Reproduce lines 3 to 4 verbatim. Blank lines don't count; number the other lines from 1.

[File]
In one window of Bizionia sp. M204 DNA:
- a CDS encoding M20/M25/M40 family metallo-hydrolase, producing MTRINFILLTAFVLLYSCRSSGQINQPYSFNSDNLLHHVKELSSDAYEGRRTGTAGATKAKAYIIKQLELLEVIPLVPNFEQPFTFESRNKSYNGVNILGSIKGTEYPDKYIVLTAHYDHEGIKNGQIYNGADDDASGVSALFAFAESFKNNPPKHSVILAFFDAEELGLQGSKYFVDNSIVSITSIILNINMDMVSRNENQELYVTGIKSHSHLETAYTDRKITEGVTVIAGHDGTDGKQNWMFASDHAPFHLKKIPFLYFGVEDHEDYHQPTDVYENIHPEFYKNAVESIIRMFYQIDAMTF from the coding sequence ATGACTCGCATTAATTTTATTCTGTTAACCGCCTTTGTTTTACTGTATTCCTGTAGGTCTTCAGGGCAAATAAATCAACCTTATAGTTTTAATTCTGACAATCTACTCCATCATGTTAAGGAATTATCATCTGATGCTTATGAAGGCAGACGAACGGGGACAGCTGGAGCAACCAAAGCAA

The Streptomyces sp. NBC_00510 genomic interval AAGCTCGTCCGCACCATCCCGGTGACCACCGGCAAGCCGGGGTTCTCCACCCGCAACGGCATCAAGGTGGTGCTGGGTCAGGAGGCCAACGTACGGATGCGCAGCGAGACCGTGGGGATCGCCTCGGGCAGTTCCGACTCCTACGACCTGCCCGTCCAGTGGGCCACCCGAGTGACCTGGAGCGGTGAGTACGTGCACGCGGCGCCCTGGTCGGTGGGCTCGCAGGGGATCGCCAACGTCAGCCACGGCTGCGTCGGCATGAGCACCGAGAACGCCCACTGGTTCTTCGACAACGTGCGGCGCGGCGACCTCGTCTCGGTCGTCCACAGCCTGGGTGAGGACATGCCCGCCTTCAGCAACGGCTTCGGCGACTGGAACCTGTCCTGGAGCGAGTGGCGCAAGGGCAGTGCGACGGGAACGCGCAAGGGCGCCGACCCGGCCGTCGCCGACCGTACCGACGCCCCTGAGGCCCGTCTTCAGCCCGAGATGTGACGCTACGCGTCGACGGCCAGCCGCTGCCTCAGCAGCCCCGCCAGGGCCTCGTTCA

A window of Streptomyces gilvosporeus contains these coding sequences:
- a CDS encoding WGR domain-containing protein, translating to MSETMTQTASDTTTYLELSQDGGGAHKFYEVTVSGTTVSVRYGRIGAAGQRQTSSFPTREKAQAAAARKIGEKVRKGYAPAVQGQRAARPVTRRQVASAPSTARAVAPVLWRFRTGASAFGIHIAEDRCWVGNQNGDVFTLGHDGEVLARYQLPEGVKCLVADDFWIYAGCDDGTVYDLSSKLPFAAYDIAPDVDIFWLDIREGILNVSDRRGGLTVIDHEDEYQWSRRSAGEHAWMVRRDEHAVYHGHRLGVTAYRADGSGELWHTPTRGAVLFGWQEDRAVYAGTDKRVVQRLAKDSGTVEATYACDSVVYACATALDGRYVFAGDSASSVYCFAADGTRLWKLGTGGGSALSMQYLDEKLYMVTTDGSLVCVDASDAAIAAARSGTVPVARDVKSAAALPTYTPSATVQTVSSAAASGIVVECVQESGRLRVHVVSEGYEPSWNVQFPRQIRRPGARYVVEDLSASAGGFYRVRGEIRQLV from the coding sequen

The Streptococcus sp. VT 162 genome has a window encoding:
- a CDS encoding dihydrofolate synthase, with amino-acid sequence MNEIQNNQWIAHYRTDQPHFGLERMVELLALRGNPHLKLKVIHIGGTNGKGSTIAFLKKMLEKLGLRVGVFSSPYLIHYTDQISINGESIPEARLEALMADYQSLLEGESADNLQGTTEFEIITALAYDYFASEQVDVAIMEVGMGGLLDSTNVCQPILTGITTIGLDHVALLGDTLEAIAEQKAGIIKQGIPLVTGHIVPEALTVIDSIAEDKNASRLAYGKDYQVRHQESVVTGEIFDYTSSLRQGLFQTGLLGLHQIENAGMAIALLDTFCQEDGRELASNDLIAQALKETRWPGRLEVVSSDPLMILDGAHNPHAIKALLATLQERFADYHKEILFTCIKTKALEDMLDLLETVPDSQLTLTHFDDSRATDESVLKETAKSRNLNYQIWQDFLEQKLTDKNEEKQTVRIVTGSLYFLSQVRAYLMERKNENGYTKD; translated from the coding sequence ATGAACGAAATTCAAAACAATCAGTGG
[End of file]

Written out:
The Streptomyces sp. NBC_00510 genomic interval AAGCTCGTCCGCACCATCCCGGTGACCACCGGCAAGCCGGGGTTCTCCACCCGCAACGGCATCAAGGTGGTGCTGGGTCAGGAGGCCAACGTACGGATGCGCAGCGAGACCGTGGGGATCGCCTCGGGCAGTTCCGACTCCTACGACCTGCCCGTCCAGTGGGCCACCCGAGTGACCTGGAGCGGTGAGTACGTGCACGCGGCGCCCTGGTCGGTGGGCTCGCAGGGGATCGCCAACGTCAGCCACGGCTGCGTCGGCATGAGCACCGAGAACGCCCACTGGTTCTTCGACAACGTGCGGCGCGGCGACCTCGTCTCGGTCGTCCACAGCCTGGGTGAGGACATGCCCGCCTTCAGCAACGGCTTCGGCGACTGGAACCTGTCCTGGAGCGAGTGGCGCAAGGGCAGTGCGACGGGAACGCGCAAGGGCGCCGACCCGGCCGTCGCCGACCGTACCGACGCCCCTGAGGCCCGTCTTCAGCCCGAGATGTGACGCTACGCGTCGACGGCCAGCCGCTGCCTCAGCAGCCCCGCCAGGGCCTCGTTCA

A window of Streptomyces gilvosporeus contains these coding sequences: